Catalonia wants to stay ahead when it comes to the driverless vehicle sector and, without its own industry capable of producing the cars, it is positioning itself as a key place in Europe to test the technology. A government initiative foresees Catalan companies alongside others around the world – whether vehicle manufacturers or components makers – working to develop and test the technology used in driverless vehicles in Catalonia, within a regulated environment that provides all the necessary guarantees on safety.
A number of places around the country have been identified as suitable for testing: the three tracks of Barcelona, Catalunya, and Castellolí, as well as the facilities of Applus IDIADA. Also, seven routes that together make up some 200 kilometres, including stretches of motorway, are touted, as well as seven areas that together make up more than 12 km² of open land. The head of the Catalan traffic service, Eugènia Domènech, trusts that the autonomous vehicle will contribute to achieving mobility without victims. This is this idea behind the Catalonia Living Lab, the Industrial Forum for Autonomous and Conncected Drving.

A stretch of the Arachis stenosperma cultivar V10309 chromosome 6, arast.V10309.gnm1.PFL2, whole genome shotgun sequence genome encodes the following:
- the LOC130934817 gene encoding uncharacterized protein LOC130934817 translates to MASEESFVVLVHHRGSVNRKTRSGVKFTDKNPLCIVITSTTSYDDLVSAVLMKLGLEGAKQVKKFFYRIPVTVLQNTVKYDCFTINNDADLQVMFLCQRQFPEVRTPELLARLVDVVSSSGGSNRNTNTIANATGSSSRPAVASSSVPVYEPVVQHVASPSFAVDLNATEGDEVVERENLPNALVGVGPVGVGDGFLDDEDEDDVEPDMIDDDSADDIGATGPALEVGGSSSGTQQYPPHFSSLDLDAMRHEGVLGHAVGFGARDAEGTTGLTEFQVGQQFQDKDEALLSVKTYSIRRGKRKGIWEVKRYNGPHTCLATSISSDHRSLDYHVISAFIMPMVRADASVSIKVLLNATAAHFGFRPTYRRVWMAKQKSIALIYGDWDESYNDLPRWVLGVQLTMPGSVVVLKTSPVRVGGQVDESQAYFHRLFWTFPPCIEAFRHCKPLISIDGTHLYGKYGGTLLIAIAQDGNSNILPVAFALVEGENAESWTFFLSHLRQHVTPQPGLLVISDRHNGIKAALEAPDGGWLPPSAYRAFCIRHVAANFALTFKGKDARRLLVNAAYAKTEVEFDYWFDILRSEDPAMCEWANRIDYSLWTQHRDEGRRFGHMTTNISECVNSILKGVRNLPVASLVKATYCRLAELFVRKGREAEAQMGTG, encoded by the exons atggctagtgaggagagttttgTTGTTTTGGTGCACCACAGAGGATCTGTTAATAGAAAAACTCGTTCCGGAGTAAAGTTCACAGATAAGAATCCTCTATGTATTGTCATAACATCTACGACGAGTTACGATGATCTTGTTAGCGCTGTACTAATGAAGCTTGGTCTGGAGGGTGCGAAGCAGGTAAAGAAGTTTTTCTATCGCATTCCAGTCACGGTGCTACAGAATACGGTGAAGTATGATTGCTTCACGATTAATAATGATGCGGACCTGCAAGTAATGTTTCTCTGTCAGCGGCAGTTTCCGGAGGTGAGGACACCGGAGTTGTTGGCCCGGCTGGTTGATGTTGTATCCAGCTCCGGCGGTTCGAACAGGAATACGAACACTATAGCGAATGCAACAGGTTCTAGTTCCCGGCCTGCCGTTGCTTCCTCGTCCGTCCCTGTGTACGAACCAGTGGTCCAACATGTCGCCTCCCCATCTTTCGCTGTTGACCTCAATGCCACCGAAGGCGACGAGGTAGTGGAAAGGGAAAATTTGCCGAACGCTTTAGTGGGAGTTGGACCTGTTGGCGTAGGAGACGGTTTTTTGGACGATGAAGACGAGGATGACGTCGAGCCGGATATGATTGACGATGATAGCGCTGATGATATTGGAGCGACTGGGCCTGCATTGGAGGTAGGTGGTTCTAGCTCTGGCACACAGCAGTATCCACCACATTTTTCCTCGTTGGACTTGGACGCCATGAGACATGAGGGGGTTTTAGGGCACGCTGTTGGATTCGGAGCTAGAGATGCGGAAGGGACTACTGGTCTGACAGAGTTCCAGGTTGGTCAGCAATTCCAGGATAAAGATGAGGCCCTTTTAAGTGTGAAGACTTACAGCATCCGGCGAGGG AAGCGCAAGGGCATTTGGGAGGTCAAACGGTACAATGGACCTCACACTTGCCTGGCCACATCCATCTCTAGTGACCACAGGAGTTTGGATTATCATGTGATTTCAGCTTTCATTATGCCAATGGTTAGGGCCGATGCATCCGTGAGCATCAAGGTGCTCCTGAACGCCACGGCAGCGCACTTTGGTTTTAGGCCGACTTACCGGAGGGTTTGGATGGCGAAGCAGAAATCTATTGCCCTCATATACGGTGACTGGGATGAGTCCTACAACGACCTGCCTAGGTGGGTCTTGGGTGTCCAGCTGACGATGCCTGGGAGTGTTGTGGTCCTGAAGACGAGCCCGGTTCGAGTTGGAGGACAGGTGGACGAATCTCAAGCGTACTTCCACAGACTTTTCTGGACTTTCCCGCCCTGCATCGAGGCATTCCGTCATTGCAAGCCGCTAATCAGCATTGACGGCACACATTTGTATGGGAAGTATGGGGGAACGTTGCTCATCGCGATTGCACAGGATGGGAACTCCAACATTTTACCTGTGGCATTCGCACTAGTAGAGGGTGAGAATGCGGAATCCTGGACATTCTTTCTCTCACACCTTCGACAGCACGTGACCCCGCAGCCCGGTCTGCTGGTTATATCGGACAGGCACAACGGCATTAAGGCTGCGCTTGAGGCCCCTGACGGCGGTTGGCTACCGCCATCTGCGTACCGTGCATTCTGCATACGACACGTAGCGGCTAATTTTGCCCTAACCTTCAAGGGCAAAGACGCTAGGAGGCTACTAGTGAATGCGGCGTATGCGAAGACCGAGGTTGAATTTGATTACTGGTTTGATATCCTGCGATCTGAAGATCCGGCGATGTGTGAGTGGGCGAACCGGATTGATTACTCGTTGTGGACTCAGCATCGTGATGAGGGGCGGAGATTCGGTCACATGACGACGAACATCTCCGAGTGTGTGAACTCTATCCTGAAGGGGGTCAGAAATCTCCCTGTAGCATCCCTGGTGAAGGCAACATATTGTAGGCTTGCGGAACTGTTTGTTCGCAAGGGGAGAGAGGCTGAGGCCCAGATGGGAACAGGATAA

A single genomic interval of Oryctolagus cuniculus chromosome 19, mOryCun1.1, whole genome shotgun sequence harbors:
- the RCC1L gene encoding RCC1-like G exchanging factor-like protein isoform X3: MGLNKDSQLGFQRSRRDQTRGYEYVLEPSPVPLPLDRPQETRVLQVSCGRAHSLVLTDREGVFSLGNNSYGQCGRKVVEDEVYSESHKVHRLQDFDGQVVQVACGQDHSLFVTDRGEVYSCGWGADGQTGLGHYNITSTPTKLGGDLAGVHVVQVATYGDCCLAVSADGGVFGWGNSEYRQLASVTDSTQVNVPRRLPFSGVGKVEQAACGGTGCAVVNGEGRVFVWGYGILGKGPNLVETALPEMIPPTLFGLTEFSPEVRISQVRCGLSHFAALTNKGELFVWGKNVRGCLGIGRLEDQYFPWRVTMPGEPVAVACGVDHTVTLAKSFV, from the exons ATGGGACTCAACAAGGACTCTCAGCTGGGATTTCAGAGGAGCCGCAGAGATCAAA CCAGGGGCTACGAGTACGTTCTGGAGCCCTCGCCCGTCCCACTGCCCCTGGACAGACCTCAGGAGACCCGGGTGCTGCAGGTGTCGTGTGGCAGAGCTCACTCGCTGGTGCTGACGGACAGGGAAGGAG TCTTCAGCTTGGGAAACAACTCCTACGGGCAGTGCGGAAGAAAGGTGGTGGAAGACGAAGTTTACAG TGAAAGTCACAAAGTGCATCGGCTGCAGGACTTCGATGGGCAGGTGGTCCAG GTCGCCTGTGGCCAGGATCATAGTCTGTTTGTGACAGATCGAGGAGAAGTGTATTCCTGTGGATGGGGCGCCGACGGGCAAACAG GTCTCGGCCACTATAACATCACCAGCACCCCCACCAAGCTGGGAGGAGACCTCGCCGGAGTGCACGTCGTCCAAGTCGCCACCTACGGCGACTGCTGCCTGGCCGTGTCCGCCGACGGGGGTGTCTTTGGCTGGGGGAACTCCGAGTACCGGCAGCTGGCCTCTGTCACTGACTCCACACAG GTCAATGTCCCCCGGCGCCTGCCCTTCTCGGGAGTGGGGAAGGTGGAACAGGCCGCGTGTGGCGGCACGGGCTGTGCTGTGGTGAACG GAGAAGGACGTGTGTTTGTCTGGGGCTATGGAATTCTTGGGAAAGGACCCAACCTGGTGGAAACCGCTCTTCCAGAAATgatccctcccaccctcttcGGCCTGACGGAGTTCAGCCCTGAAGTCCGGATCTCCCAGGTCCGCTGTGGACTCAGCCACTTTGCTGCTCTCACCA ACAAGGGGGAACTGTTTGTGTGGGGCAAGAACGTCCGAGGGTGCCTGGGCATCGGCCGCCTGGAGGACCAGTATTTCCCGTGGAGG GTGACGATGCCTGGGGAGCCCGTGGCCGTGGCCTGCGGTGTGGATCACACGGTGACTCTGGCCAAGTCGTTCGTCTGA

The vulnerability of connected, autonomous vehicles to hacking is one of the sector’s largest concerns. “As manufacturers, we worry a lot about this. Minimising the risk of cyber-attack is one of our main priorities, and that is why there is a lot of research into it,” says Nissan’s manager of public and corporate affairs, Juan Luis Pla de la Rosa. For his part, Celaya assumes that in the near future there will be “a lot of people trying to hack the control systems of the vehicles.” In fact, there already have been attempts. Yet, the Mapfre rep trusts in the capacity of engineers to develop protection systems that will minimise the risk. Director of Ficosa’s Advanced Communications business unit, Joan Palacín, agrees with Celaya that the industry will come up with security systems to make connected cars “less vulnerable”.